Computing Declarative Prosodic Morphology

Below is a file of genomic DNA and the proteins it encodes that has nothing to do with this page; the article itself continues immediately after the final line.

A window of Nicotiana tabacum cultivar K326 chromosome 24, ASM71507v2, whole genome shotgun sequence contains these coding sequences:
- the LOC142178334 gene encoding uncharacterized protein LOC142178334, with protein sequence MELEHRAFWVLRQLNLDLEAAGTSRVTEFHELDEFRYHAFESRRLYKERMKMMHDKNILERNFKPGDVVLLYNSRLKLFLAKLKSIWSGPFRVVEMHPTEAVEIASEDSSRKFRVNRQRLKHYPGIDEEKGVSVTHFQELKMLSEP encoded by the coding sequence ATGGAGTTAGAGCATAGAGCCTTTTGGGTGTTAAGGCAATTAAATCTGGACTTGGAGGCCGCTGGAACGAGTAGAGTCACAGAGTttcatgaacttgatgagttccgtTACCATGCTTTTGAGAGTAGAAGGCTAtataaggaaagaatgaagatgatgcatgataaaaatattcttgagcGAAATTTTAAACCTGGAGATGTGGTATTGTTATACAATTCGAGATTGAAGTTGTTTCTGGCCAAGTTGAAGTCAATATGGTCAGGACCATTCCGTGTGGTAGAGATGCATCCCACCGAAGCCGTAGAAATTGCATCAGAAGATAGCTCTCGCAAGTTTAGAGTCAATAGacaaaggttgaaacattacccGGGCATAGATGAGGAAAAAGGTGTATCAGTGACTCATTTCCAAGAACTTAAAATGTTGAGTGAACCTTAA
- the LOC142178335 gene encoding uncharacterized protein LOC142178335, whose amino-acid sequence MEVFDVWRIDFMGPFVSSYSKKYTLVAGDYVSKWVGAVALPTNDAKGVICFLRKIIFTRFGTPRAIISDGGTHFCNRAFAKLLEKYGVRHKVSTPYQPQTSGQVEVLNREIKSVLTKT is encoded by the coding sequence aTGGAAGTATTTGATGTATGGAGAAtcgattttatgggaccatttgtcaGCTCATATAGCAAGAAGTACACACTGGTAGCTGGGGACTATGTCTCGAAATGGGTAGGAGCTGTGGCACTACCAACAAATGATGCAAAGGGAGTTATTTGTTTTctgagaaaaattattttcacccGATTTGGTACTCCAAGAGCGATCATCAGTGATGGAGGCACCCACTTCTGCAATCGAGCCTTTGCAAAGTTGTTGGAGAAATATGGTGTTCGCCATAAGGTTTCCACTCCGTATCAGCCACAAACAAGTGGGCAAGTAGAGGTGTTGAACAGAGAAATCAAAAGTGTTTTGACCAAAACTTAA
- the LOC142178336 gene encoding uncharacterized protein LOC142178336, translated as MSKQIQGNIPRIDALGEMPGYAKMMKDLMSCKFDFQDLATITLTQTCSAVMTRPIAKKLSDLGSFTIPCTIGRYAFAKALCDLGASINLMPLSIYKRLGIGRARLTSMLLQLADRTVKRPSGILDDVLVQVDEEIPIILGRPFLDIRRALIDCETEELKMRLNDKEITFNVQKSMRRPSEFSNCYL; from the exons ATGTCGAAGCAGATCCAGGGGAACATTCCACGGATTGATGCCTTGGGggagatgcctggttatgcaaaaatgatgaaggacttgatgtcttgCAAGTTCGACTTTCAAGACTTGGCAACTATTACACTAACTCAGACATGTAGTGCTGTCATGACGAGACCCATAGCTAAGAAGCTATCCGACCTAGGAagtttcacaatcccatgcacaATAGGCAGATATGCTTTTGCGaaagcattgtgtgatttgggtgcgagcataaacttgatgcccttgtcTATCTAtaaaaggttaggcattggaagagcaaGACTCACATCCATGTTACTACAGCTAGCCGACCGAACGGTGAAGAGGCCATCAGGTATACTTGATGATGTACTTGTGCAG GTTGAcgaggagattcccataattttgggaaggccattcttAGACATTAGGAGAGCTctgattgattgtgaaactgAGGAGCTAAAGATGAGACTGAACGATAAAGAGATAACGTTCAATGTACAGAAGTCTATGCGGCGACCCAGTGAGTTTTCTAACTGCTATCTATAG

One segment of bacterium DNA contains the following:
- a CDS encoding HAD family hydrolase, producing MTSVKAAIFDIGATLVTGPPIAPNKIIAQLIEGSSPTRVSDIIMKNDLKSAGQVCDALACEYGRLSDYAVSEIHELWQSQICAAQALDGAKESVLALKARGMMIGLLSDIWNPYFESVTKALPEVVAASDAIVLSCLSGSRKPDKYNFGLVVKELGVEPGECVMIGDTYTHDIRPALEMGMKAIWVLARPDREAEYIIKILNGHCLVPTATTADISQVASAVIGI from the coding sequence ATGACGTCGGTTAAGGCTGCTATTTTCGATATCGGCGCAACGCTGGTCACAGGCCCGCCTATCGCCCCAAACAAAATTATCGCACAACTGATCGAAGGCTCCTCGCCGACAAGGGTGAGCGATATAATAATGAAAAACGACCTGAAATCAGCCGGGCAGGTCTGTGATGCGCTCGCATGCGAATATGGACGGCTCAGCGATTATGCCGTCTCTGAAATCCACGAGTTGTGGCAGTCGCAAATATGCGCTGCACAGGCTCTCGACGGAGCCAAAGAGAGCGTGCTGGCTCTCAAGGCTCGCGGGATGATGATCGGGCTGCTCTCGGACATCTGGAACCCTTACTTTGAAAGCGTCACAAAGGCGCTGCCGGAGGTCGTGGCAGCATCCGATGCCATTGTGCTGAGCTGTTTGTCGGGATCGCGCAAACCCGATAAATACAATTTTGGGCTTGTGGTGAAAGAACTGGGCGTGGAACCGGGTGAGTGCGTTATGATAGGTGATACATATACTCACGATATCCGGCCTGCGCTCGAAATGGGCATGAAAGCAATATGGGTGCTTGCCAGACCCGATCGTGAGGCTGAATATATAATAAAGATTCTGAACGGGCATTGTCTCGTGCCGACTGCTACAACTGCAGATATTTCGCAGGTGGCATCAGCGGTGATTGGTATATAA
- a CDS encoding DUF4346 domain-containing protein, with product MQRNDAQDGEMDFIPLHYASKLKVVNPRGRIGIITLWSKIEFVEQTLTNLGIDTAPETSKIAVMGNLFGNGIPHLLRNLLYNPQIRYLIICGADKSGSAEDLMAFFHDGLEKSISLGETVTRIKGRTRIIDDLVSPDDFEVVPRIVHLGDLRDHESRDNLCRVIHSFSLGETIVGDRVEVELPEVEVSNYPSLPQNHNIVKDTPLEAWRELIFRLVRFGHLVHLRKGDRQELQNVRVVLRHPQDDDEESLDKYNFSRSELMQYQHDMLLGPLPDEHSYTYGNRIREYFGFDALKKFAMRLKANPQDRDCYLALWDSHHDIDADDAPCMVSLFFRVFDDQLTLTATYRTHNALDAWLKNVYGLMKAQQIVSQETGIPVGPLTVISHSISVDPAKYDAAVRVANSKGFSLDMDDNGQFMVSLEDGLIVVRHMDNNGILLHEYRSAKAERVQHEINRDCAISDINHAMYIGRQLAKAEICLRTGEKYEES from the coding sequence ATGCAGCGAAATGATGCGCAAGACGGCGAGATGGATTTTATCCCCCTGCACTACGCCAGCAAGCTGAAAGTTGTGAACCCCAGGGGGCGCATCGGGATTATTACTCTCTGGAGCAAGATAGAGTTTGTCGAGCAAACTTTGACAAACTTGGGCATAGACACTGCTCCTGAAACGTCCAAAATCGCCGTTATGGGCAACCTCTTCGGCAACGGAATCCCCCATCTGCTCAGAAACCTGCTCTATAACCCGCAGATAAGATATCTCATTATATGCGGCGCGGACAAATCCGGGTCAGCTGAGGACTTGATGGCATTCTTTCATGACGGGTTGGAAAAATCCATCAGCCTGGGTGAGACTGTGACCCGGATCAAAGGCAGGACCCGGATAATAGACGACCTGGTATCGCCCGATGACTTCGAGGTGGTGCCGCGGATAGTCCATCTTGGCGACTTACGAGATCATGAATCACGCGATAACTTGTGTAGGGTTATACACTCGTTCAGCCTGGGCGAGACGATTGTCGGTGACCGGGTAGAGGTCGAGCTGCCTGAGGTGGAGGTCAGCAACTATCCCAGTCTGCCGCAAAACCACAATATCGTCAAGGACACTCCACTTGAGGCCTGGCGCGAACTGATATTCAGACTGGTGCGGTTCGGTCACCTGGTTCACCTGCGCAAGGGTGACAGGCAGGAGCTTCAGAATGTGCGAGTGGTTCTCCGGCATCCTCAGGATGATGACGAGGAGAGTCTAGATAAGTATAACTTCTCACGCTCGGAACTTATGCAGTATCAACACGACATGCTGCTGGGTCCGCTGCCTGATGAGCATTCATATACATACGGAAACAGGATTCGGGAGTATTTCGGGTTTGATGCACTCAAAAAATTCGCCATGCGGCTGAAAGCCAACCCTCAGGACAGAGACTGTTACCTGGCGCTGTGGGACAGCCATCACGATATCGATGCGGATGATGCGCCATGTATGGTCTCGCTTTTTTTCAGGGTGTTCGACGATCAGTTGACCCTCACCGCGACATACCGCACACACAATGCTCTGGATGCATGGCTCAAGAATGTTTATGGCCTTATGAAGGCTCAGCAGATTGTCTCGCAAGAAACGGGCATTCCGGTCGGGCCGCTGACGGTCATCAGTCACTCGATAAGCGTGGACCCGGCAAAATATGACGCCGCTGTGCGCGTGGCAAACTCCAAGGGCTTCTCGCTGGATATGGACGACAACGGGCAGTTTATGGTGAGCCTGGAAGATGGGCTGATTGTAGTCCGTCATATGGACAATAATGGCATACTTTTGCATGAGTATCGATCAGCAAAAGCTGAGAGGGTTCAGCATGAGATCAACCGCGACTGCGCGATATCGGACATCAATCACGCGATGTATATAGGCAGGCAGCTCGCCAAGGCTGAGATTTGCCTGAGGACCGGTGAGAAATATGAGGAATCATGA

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Computing Declarative Prosodic MorphologyMarkus WaltherS e m i n a r ftir A l l g e m e i n e SprachwissenschaftHeinrich-Heine-Universit it DtisseldorfUniversit itsstr. 1, D-40225 Dtisseldorf, G e r m a n ywal [email protected], u n i - d u e s s e l d o r f. deAbstractThis paper describes a computational, declarativeapproach to prosodic morphology that uses inviolable constraints to denote small finite candidate setswhich are filtered by a restrictive incremental optimization mechanism. The new approach is illustratedwith an implemented fragment of Modern Hebrewverbs couched in MicroCUF, an expressive constraint logic formalism. For generation and parsingof word forms, I propose a novel off-line technique toeliminate run-time optimization. It produces a finitestate oracle that efficiently restricts the constraint interpreter's search space. As a byproduct, unknownwords can be analyzed without special mechanisms.Unlike pure finite-state transducer approaches, thishybrid setup allows for more expressivity in constraints to specify e.g. token identity for reduplication or arithmetic constraints for phonetics.1IntroductionProsodic morphology (PM) circumscribes a numberof phenomena ranging from 'nonconatenative' rootand-pattern morphology over infixation to variouscases of reduplication, where the phonology stronglyinfluences the shape of words by way of obedienceto structural constraints defining wellformed morae,syllables, feet etc. These phenomena have been difficult to handle in earlier rule-based treatments (Sproat1992, 159 ft.). Moreover, as early as Kisseberth(1970) authors have noted that derivational accountsof PM are bound to miss important linguistic generalizations that are best expressed via constraints.Kisseberth showed that verb stems in Tonkawa, aCoahuiltecan language, display a complex V/ alternation pattern when various affixes are added (fig.1). This leads to more and more complicated voweldeletion rules as the fragment is enlarged. In contrast,a straightforward constraint that bans three consecutive consonants offers a unified account of the conditions under which vowels must surface. Later devel-'to cut'picn-o?we-pcen-o?picna-n-o?p(i)c(e)n(a)"to lick'netl-o?( 3sg.obj.stem-3sg.subj. )we-ntal-o?(3pl.obj.-stem-3sg.subj. )netle-n-o? ( 3sg.obj.stem-prog.-3sg.subj. )n(e)t(a)l(e)stemsFigure 1: Tonkawa verb forms with V/ effectsopments have refined constraints such as ,CCC to refer to syllable structure instead: complex codas andonsets are disallowed. At least since Kahn (1976),Selkirk (1982), such segment-independent referenceto syllable structure has been standardly assumed inthe generative literature.Astonishing as it may be, even the latest computational models of PM phenomena apparently eschewthe incorporation of real prosodic representations,syllabification and constraints. Kiraz (1996) usesmulti- tape two-level morphology to analyze someArabic data, but - despite the suggestive title - mustsimulate prosodic operations such as 'add a mora'by their extensionalized rule counterparts, which refer to C or V segments instead of moras. There is noon-line syllabification and the exclusive use of lexically prespecified syllable-like symbols on a separatetemplatic pattern tape renders his approach vulnerable to postlexical resyllabification effects. Similarly,Beesley (1996) seems content in employing a greatnumber of CV templates in his large-scale finite-statemodel of Arabic morphology, which are intersectedwith lexical roots and then transformed to surface realizations by various epenthesis, deletion and assimilation rules. Beesley states that further applicationof his approach to e.g. Hebrew is foreseen. On thedownside, however, again there is no real prosody inhis model; the relationship between template formand prosody is not captured.Optimality Theory (OT, Pnnce & Smolensky1993), as applied to PM (McCarthy & Prince 1993),does claim to capture this relationship, using a11